In 1958 they met for the first time in the group stage, where Argentina suffered a 1–3 loss to defending champions West Germany. [56] In 1966 both again faced each other in the group stage which ended in a scoreless draw. [57] 2006 they met in the quarter-finals; Argentina lost on penalties after a 1–1 draw. They met again at the same stage in 2010, this time ending with a 4–0 victory for Germany. They played each other for the third consecutive World Cup in the Brazil 2014 event's final, where Argentina were defeated in extra time by a score of 1–0.


Argentina have a long-standing rivalry with their neighbors, that came into existence from the early South American Championships, the 1928 Summer Olympics and the first World Cup final, held in 1930.

Argentina and Uruguay hold the record for most international matches played between two countries. [2] The two teams have faced each other 198 times since 1901. The first match between Argentina and Uruguay was also the first official international match to be played outside the United Kingdom. [note 7]


A minor rivalry developed from the 1990s between Argentina and Nigeria, based not on geographical proximity, long-term battles for honours or factors outside football, but due to the frequency of significant matches between them. [58] [59] [60] [61] [62] [63] This has included five World Cup group games, all won by Argentina by a single goal margin: 2–1 in 1994, 1–0 in 2002, 1–0 in 2010, 3–2 in 2014 and 2–1 in 2018. The fixture is the most common in the competition's history involving an African nation, [64] and has occurred in five of the six tournaments for which Nigeria has qualified. The sides also met in the 1995 King Fahd Cup (the predecessor to the Confederations Cup) as champions of their respective continents, drawing 0–0.

Below full international level, their Olympic teams also faced off in the gold medal match in 1996 (3–2 to Nigeria), and 2008 (1–0 to Argentina). The final of the 2005 FIFA World Youth Championship was also played between them; both Argentina goals in their 2–1 win were scored by Lionel Messi, who would go on to find the net for the senior team in the 2014 [65] and 2018 [66] World Cup fixtures. On 6 September 2011, Bangabandhu National Stadium hosted an international friendly football match between the full-strength Argentina and Nigeria teams, featuring Lionel Messi, Sergio Agüero, Javier Mascherano and John Obi Mikel among the other star players of both nations. Argentina won 3–1 with goals from then-Real Madrid teammates Gonzalo Higuaín and Ángel Di María, and an own goal from Nigeria's Elderson Echiéjilé with Chinedu Obasi scoring Nigeria's lone goal.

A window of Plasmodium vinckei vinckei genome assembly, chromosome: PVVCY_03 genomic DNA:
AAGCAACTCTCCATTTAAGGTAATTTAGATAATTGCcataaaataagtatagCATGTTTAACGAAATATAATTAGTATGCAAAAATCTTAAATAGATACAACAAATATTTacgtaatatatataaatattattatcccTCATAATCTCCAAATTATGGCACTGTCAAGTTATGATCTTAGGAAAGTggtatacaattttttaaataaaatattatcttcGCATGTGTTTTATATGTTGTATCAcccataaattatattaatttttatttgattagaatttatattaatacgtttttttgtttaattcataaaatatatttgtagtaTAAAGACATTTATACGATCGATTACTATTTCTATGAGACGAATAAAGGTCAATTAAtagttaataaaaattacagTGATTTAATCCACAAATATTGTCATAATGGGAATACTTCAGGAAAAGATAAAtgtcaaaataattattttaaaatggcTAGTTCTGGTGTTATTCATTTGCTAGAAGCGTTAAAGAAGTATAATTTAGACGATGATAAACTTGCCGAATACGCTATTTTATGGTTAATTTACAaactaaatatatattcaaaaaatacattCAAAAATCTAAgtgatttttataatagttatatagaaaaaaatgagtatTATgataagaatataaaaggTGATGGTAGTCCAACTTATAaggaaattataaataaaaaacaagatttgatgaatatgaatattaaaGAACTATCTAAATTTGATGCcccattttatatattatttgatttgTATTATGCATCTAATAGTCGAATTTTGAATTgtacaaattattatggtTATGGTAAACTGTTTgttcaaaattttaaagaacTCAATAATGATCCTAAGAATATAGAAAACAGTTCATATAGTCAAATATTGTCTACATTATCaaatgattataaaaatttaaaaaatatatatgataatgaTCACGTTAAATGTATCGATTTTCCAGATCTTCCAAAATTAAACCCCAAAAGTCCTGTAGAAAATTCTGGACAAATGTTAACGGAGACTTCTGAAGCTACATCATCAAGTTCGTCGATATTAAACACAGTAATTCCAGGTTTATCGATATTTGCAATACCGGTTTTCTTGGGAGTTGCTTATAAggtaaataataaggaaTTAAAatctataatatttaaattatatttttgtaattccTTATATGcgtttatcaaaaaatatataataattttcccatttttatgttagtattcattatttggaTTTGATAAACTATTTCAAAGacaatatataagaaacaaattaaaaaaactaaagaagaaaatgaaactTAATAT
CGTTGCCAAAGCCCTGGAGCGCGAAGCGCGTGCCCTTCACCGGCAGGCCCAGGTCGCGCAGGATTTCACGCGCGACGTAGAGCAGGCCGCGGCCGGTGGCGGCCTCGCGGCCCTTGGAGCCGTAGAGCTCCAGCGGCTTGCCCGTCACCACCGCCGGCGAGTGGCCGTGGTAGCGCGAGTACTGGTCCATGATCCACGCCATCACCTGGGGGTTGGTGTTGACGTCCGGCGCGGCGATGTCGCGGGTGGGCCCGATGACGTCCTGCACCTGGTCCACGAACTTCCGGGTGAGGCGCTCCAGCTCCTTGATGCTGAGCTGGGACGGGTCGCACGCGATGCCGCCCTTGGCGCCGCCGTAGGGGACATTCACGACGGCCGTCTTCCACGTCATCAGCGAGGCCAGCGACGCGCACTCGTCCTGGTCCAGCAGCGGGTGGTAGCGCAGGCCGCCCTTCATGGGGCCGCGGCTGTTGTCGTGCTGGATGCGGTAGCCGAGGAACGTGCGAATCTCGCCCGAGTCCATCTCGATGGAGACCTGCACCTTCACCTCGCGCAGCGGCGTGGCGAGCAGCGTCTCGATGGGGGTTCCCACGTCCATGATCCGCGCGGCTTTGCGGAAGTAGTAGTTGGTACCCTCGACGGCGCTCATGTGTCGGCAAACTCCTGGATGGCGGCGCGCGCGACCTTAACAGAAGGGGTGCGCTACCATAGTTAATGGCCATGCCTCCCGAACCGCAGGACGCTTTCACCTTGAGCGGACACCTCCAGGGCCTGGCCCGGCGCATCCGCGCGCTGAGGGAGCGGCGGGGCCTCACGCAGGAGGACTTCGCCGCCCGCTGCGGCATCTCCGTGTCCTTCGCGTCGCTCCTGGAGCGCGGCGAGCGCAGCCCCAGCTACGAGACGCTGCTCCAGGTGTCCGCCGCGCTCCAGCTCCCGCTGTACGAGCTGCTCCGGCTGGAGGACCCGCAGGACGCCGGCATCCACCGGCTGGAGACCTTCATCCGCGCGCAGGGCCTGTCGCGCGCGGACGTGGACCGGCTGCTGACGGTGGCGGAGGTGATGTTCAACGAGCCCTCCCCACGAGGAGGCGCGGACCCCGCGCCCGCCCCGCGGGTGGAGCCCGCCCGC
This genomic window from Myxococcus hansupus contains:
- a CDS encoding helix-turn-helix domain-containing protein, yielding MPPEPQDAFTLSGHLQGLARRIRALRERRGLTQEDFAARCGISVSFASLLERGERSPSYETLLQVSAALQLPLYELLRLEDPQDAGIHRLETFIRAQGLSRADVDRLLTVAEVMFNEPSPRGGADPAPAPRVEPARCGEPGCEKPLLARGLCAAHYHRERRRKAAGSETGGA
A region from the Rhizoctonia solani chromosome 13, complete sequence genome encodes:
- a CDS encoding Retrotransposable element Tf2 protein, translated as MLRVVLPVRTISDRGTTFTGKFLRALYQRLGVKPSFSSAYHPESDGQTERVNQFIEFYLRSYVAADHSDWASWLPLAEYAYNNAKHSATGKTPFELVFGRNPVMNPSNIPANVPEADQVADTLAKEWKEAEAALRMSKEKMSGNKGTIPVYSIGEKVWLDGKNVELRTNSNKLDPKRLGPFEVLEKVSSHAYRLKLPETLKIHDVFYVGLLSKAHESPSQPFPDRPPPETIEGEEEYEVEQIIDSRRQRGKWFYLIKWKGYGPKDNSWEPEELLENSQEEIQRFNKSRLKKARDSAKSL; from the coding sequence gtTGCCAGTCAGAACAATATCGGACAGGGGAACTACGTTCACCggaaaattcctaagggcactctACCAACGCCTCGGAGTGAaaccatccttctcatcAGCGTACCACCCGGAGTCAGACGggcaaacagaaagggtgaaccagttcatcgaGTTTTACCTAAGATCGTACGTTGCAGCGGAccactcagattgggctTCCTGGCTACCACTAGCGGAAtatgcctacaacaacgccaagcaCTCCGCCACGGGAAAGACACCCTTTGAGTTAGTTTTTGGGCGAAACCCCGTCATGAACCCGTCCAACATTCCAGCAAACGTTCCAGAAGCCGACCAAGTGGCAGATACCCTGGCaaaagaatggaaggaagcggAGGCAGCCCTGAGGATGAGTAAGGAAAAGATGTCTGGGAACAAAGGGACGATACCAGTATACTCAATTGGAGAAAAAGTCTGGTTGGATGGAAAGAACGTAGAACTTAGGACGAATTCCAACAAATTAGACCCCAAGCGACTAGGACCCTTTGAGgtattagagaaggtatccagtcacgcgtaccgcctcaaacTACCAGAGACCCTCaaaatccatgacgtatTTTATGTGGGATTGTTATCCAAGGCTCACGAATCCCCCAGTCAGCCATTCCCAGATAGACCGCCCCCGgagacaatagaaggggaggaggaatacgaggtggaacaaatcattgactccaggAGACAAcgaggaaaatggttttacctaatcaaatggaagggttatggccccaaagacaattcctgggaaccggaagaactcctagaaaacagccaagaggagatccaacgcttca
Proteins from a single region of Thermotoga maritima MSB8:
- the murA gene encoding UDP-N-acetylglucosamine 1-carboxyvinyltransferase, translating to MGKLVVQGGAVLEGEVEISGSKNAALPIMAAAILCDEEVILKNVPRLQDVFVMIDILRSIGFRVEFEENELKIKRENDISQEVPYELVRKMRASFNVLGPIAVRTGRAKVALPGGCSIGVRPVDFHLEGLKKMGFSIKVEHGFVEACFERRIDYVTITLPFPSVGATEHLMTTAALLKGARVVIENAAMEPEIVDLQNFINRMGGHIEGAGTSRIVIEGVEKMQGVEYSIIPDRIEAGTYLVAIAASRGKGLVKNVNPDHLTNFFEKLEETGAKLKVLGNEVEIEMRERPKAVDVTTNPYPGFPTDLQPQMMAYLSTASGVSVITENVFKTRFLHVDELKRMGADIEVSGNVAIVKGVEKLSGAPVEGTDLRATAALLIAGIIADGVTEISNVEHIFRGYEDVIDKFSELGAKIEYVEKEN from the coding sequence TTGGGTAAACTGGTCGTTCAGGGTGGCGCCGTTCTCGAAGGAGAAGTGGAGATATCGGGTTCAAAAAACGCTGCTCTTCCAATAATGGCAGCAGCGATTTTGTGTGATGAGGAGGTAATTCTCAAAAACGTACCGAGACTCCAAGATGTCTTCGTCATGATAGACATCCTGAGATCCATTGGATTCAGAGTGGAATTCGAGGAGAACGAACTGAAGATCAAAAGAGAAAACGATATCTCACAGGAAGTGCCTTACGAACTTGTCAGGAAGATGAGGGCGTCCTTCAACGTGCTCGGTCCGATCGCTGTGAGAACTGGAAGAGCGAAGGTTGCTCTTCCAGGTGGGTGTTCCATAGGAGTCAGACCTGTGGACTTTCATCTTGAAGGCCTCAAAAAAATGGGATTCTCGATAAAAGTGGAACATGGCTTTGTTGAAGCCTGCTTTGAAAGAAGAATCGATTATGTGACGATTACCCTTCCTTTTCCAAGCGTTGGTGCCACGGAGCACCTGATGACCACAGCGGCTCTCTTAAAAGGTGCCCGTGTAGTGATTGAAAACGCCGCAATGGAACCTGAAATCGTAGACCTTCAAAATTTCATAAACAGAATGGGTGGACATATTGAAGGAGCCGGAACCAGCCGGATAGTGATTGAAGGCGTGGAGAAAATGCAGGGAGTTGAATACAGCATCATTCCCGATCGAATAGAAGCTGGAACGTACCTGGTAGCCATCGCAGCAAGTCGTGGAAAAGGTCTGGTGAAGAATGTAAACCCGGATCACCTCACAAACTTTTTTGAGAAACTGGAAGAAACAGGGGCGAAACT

The sense of rivalry is more keenly felt on the Nigerian side, as Argentina have won almost all of their encounters and have more important traditional opponents to concentrate on, in contrast to the West Africans who remain keen to finally overcome a more illustrious foe. [59]



FIFA World Cup

South American Championship / Copa América

FIFA Confederations Cup

Intercontinental Cup of Nations

Panamerican Championship

Summer Olympics

Pan American Games


See also

Notes and references


  1. 1 2 Some versions state that the team that faced Argentina was Albion F.C. based on that the initial line-up had nine players from that club. It was the first match disputed by an Uruguayan national team. [6] [7]
  2. Includes matches against former Czechoslovakia
  3. Includes matches against former West Germany
  4. Includes matches against former Soviet Union
  5. Includes matches against former Yugoslavia
  6. Although FIFA recognises two goals Batistuta scored in a 6–0 home win against the Slovakia national youth side on 22 June 1995, the Argentine Football Association does not recognise these goals. [37]
  7. Although Canada and the United States played two internationals in 1885 and 1886, neither match is considered official; Canada did not play an official international until 1904 and the USA did not play one until 1916.[ citation needed ]
  8. 1 2 Organised by Argentine and Uruguayan Associations
  9. 1 2 Organised by Brazilian and Argentine Associations
  10. Organised by the Brazilian Confederation
  11. Organised by Japanese Kirin Company